A course designed to follow GRK 201 including both literature and grammar review. Authors normally read are Plato and Homer. [Note: Offered alternate years at WLU.] Prereq: GRK 201 or 201W

GRK 233 LEC 0.50 Intermediate New Testament Greek

Course ID: 008363

Readings in the New Testament, in the Septuagint, Papyri and the Apostolic Fathers. Advanced grammar and syntax arising from the readings. [Note: This course fulfills an Area 2A requirement for Religious Studies majors.] Prereq: RS 106B/134. Antireq: RS 305A/333(GRK/RS 233) (Cross-listed with RS 233) Also offered Online

GRK 234 LEC 0.50 Hellenistic Greek

Course ID: 008364

An intermediate reading course in Koine Greek. The objective is to read Koine texts rapidly and with a minimum of lexical aids. The focus is on biblical (Septuagint) and extra-biblical texts of the Hellenistic and Patristic periods, such as the Apostolic Fathers, Josephus, and Hellenistic philosophy. [Note: This course fulfills an Area 2A requirement for Religious Studies majors.] Prereq: One of GRK 201, RS 233, 305A, 333. Antireq: GRK 205, RS 305B/334 (Cross-listed with RS 234) Also offered Online

GRK 300s

GRK 331 LEC 0.50 Advanced Studies in Greek: Prose

Course ID: 012919

A selection of material from one author or several authors within the field of Greek prose. Topics and selections may include oratory, history, philosophy, Demosthenes, Herodotos, Xenophon, Plato and Aristotle. [Note: This course is repeatable, subject to different content.] Prereq: GRK 202

GRK 332 LEC 0.50 Advanced Studies in Greek: Poetry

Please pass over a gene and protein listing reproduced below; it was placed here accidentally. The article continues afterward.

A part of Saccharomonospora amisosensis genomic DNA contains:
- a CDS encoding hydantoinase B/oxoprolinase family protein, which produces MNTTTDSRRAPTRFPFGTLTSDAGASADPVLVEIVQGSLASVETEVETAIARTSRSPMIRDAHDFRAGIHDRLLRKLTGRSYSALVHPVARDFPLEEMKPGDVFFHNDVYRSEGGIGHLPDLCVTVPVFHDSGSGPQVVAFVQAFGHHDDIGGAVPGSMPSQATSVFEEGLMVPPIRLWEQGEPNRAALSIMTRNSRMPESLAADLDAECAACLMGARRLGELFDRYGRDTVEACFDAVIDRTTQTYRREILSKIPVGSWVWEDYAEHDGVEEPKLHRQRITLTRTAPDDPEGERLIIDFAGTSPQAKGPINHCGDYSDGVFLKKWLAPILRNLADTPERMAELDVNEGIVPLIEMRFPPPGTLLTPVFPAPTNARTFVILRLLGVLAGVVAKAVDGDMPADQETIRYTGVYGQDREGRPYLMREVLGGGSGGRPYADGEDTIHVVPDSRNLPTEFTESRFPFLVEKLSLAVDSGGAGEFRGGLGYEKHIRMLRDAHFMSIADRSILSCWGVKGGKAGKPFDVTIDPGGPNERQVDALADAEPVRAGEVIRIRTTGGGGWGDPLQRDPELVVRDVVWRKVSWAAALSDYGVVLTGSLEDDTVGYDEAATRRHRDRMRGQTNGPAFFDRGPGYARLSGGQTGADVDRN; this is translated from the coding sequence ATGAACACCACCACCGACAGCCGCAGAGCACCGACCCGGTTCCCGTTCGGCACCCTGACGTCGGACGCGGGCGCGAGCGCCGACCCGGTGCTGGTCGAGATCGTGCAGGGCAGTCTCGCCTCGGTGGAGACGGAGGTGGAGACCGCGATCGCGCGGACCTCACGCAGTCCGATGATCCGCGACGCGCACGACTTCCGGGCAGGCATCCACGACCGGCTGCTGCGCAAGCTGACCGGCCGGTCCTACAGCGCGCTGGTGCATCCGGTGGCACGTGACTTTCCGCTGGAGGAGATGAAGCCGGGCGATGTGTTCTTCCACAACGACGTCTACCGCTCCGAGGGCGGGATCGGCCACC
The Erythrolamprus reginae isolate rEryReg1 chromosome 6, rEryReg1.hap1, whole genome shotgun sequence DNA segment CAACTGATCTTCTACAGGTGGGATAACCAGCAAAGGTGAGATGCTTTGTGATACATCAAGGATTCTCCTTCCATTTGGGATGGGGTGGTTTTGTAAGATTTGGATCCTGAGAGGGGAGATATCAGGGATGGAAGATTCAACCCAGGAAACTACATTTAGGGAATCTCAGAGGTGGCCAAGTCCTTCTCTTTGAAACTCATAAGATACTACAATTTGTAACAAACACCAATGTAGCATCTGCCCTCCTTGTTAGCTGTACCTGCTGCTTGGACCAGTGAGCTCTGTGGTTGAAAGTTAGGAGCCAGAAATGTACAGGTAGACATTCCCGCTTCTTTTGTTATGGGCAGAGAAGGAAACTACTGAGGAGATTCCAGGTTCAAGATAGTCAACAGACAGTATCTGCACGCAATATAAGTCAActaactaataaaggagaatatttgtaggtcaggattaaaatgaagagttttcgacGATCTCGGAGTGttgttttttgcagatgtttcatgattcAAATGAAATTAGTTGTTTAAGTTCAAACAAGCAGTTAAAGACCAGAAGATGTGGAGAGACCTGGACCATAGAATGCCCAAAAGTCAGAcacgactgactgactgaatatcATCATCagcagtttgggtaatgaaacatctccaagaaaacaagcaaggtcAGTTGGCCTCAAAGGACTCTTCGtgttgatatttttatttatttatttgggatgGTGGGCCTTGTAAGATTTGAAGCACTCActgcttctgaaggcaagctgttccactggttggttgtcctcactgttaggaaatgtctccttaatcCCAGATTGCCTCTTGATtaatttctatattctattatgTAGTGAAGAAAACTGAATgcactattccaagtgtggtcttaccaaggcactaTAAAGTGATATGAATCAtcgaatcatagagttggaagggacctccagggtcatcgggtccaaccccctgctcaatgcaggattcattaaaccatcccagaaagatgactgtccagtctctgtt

Course ID: 012920

A selection of material from one author or several authors within the field of Greek poetry. Topics and selections may include epic, tragedy, comedy, lyric poetry, Homer, Sophokles, Aristophanes, Simonides, and Pindar. [Note: This course is repeatable, subject to different content.] Prereq: GRK 202

GRK 341 LEC 0.50 Advanced Studies in Greek: Selected Topics An investigation of selected themes, topics, time periods or genres in Greek. [Note: This course is repeatable, subject to different content.] Prereq: GRK 202

Course ID: 013048

GRK 351 LEC 0.50 Greek Composition, Grammar and Reading Composition, translation and grammar with intensive analysis of selected passages. Prereq: GRK 202

Course ID: 006175

GRK 400s

GRK 421 LEC 0.50 Greek Epigraphy

Course ID: 012922

An introduction to Greek inscriptions as evidence for the Greek language and Greek political, religious, legal, social and economic history. Prereq: A 300-level GRK course

GRK 451 SEM 0.50 Senior Greek Composition, Grammar and Reading Advanced composition, translation and grammar with intensive analysis of selected passages. Prereq: GRK 351

Course ID: 012185

GRK 490 RDG 0.50 Senior Studies in Greek: Selected Topics

Course ID: 009960

A selection of material from one author or several authors or an investigation of selected themes, topics, genres at the senior level. Topics or authors may include epic, tragedy, history, philosophy, Hellenistic poetry, Hesiod, Euripides, Menander, Thucydides, Apollonius, Callimachus, and Nonnos. [Note: This course is repeatable, subject to different content.] Prereq: A 300-level GRK course

GRK 491 RDG 0.50 Senior Studies in Greek: Independent Study

Course ID: 009961

Under special circumstances, and with the approval of the Department, a student or small group of students may arrange to pursue individualized readings under the supervision of a faculty member. Prereq: A 300-level GRK course

HISTORY

HIST 100s

HIST 102 DIS,LEC 0.50 War and Society in Europe, 1914-1945

Course ID: 006196

This course explores the impact of World Wars I and II on European society, with a special emphasis on the experiences of the ordinary person. Antireq: HIST 102C

HIST 103 DIS,LEC 0.50 Canadian History Through Biography